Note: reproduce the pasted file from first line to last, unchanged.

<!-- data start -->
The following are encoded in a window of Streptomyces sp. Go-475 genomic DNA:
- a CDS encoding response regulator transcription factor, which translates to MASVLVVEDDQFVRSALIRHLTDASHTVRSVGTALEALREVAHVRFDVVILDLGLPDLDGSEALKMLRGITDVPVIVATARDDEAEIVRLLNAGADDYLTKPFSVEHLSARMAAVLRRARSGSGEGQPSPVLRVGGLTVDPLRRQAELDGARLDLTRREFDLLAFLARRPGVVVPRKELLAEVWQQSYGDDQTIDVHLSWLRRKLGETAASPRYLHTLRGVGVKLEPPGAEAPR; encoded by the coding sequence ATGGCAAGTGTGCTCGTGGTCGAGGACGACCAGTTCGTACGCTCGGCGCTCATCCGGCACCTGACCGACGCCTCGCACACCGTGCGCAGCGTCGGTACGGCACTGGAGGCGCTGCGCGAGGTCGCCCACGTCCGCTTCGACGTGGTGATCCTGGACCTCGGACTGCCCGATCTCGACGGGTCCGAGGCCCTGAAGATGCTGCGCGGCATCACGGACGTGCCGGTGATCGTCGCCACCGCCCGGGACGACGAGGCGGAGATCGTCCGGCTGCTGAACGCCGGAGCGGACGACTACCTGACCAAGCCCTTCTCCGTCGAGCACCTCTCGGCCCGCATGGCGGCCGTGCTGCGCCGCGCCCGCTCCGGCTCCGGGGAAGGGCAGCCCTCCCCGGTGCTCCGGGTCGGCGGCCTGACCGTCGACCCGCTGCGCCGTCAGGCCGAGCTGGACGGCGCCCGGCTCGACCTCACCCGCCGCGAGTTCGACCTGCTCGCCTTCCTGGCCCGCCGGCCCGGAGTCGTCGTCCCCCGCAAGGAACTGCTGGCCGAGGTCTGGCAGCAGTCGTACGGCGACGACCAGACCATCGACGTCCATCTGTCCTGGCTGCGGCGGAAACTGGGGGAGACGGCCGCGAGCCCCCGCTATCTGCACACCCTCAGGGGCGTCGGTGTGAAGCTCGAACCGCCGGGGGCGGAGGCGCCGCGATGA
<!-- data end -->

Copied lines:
The following are encoded in a window of Streptomyces sp. Go-475 genomic DNA:
- a CDS encoding response regulator transcription factor, which translates to MASVLVVEDDQFVRSALIRHLTDASHTVRSVGTALEALREVAHVRFDVVILDLGLPDLDGSEALKMLRGITDVPVIVATARDDEAEIVRLLNAGADDYLTKPFSVEHLSARMAAVLRRARSGSGEGQPSPVLRVGGLTVDPLRRQAELDGARLDLTRREFDLLAFLARRPGVVVPRKELLAEVWQQSYGDDQTIDVHLSWLRRKLGETAASPRYLHTLRGVGVKLEPPGAEAPR; encoded by the coding sequence ATGGCAAGTGTGCTCGTGGTCGAGGACGACCAGTTCGTACGCTCGGCGCTCATCCGGCACCTGACCGACGCCTCGCACACCGTGCGCAGCGTCGGTACGGCACTGGAGGCGCTGCGCGAGGTCGCCCACGTCCGCTTCGACGTGGTGATCCTGGACCTCGGACTGCCCGATCTCGACGGGTCCGAGGCCCTGAAGATGCTGCGCGGCATCACGGACGTGCCGGTGATCGTCGCCACCGCCCGGGACGACGAGGCGGAGATCGTCCGGCTGCTGAACGCCGGAGCGGACGACTACCTGACCAAGCCCTTCTCCGTCGAGCACCTCTCGGCCCGCATGGCGGCCGTGCTGCGCCGCGCCCGCTCCGGCTCCGGGGAAGGGCAGCCCTCCCCGGTGCTCCGGGTCGGCGGCCTGACCGTCGACCCGCTGCGCCGTCAGGCCGAGCTGGACGGCGCCCGGCTCGACCTCACCCGCCGCGAGTTCGACCTGCTCGCCTTCCTGGCCCGCCGGCCCGGAGTCGTCGTCCCCCGCAAGGAACTGCTGGCCGAGGTCTGGCAGCAGTCGTACGGCGACGACCAGACCATCGACGTCCATCTGTCCTGGCTGCGGCGGAAACTGGGGGAGACGGCCGCGAGCCCCCGCTATCTGCACACCCTCAGGGGCGTCGGTGTGAAGCTCGAACCGCCGGGGGCGGAGGCGCCGCGATGA